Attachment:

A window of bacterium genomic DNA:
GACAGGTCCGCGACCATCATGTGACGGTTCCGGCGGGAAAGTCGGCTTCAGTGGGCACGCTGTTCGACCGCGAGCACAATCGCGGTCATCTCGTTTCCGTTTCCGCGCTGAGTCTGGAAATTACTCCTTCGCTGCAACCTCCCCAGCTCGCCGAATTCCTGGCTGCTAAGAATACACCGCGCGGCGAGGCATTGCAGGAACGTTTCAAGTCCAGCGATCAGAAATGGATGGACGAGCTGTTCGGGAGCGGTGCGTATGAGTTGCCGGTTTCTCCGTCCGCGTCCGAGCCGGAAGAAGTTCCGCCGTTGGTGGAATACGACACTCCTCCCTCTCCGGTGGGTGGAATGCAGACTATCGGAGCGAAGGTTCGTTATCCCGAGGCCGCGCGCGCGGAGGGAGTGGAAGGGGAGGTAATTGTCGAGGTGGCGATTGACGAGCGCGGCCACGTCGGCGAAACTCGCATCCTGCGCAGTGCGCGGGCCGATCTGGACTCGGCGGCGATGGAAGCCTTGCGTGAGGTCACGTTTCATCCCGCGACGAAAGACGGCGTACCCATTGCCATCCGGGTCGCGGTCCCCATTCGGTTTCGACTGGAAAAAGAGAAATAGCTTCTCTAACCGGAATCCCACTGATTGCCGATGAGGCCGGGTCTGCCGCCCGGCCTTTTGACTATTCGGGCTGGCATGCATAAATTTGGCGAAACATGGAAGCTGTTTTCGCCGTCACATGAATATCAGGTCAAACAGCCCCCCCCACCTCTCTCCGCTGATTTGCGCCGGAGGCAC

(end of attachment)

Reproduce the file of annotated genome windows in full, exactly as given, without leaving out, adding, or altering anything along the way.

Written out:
A window of bacterium genomic DNA:
GACAGGTCCGCGACCATCATGTGACGGTTCCGGCGGGAAAGTCGGCTTCAGTGGGCACGCTGTTCGACCGCGAGCACAATCGCGGTCATCTCGTTTCCGTTTCCGCGCTGAGTCTGGAAATTACTCCTTCGCTGCAACCTCCCCAGCTCGCCGAATTCCTGGCTGCTAAGAATACACCGCGCGGCGAGGCATTGCAGGAACGTTTCAAGTCCAGCGATCAGAAATGGATGGACGAGCTGTTCGGGAGCGGTGCGTATGAGTTGCCGGTTTCTCCGTCCGCGTCCGAGCCGGAAGAAGTTCCGCCGTTGGTGGAATACGACACTCCTCCCTCTCCGGTGGGTGGAATGCAGACTATCGGAGCGAAGGTTCGTTATCCCGAGGCCGCGCGCGCGGAGGGAGTGGAAGGGGAGGTAATTGTCGAGGTGGCGATTGACGAGCGCGGCCACGTCGGCGAAACTCGCATCCTGCGCAGTGCGCGGGCCGATCTGGACTCGGCGGCGATGGAAGCCTTGCGTGAGGTCACGTTTCATCCCGCGACGAAAGACGGCGTACCCATTGCCATCCGGGTCGCGGTCCCCATTCGGTTTCGACTGGAAAAAGAGAAATAGCTTCTCTAACCGGAATCCCACTGATTGCCGATGAGGCCGGGTCTGCCGCCCGGCCTTTTGACTATTCGGGCTGGCATGCATAAATTTGGCGAAACATGGAAGCTGTTTTCGCCGTCACATGAATATCAGGTCAAACAGCCCCCCCCACCTCTCTCCGCTGATTTGCGCCGGAGGCAC